Firebrand of Liberty: The Story of Two Black Regiments That Changed the Course of the Civil War

Firebrand of Liberty: The Story of Two Black Regiments That Changed the Course of the Civil War

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by Stephen V. Ash
     
 

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A nearly forgotten Civil War episode is restored to history in this masterful account.

In March 1863, nine hundred black Union soldiers, led by white officers, invaded Florida and seized the town of Jacksonville. They were among the first African American troops in the Northern army, and their expedition into enemy territory was like no other in the Civil War.

Overview

A nearly forgotten Civil War episode is restored to history in this masterful account.

In March 1863, nine hundred black Union soldiers, led by white officers, invaded Florida and seized the town of Jacksonville. They were among the first African American troops in the Northern army, and their expedition into enemy territory was like no other in the Civil War. It was intended as an assault on slavery by which thousands would be freed. At the center of the story is prominent abolitionist Colonel Thomas Wentworth Higginson, who led one of the regiments. After waging battle for three weeks, Higginson and his men were mysteriously ordered to withdraw, their mission a seeming failure. Yet their successes in resisting the Confederates and collaborating with white Union forces persuaded President Abraham Lincoln to begin full-scale recruitment of black troops, a momentous decision that helped turned the tide of the war. Using long-neglected primary sources, historian Stephen V. Ash’s stirring narrative re-creates this event with insight, vivid characterizations, and a keen sense of drama.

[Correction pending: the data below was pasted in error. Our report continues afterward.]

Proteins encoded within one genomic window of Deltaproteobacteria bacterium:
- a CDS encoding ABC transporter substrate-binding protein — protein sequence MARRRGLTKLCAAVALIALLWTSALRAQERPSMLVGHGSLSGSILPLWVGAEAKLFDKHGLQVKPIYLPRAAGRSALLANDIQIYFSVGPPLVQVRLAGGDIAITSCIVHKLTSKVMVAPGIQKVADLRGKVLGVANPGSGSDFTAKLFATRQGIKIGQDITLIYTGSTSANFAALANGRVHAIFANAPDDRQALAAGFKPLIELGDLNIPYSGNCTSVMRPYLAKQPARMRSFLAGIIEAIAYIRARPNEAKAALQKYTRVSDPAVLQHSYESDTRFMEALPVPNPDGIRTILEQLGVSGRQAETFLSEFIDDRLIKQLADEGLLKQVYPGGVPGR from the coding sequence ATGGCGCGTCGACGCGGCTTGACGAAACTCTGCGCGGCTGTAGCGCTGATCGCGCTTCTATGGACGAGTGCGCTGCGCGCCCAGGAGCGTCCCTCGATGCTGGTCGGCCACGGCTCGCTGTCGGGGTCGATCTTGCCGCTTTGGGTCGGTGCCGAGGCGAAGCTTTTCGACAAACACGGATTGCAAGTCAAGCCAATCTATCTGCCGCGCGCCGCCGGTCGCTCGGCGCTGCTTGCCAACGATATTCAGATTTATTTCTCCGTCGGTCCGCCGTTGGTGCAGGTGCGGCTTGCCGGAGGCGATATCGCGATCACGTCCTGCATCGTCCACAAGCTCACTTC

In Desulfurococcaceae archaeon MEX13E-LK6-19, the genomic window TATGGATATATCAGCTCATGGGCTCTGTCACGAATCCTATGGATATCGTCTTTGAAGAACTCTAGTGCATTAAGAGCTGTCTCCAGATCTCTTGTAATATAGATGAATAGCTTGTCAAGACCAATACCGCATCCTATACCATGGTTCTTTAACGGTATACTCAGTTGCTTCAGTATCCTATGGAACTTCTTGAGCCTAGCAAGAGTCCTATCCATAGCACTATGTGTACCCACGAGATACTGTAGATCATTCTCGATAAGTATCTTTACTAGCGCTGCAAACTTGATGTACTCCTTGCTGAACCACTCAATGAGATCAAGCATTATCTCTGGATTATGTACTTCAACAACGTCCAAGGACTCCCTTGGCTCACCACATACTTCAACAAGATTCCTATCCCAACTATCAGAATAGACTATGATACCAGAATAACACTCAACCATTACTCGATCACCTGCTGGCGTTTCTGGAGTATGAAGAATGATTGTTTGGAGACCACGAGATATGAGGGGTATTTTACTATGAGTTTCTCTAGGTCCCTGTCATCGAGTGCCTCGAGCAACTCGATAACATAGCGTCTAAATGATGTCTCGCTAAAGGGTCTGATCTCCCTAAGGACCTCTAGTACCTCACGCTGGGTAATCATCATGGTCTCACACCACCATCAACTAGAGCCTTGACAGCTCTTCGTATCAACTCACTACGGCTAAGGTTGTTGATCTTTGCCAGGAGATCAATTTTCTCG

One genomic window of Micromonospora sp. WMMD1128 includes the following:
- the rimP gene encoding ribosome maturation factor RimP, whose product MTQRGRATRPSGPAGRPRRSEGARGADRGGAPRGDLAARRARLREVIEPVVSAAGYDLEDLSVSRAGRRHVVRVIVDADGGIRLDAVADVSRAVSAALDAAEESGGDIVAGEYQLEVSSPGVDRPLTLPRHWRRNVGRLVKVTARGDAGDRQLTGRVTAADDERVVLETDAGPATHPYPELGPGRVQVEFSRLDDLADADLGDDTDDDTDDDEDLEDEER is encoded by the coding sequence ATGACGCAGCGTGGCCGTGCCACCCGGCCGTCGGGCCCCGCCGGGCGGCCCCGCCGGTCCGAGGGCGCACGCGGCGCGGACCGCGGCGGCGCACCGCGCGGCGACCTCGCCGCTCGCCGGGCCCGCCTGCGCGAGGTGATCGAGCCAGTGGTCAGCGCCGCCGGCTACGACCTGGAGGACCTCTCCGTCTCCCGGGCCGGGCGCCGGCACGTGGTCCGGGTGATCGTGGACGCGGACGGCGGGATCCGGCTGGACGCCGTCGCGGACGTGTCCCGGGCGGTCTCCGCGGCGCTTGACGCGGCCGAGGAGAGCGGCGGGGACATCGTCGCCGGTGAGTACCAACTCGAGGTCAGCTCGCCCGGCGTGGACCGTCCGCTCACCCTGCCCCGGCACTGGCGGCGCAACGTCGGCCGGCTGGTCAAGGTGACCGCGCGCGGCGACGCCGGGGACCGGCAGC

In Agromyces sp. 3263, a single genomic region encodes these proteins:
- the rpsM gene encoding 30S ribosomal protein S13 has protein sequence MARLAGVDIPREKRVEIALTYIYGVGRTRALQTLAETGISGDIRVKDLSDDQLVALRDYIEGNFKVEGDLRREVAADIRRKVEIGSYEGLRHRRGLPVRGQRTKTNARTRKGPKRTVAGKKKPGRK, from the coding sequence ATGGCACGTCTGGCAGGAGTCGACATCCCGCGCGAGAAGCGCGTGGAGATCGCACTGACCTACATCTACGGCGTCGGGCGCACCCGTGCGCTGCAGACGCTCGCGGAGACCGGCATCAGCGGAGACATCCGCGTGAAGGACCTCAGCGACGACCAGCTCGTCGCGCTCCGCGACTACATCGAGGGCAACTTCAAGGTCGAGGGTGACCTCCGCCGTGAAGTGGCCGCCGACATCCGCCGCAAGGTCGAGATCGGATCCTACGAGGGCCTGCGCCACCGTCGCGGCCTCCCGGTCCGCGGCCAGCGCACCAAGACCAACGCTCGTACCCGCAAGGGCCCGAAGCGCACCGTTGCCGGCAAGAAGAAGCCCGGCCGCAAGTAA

Editorial Reviews

Publishers Weekly

The titular firebrand in this revealing history is not an individual but a curious and ambitious project: the establishment, in March 1863, of a permanent Union outpost in Florida to serve as a haven for fugitive slaves and to "help ignite the destruction of Southern slavery from within." In readable prose and relying exclusively on primary sources, historian Ash (When the Yankees Came) tells the little-known but crucial story of how 900 newly freed slaves, under the leadership of white abolitionist officers, captured Jacksonville. They fought alongside white Union troops and liberated slaves until their mission was abruptly aborted by their commanding officer, Gen. David Hunter, one of the dimmest stars in the Union Army firmament. Ash makes a strong case that the successes of the two black regiments changed the course of war by convincing President Lincoln to authorize the full-scale enlistment of African-Americans. By the end of the war, some 200,000 black troops had served in the Union Army. Without them, Ash contends, "the Union might very well have failed to conquer the Confederacy." (July)

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Library Journal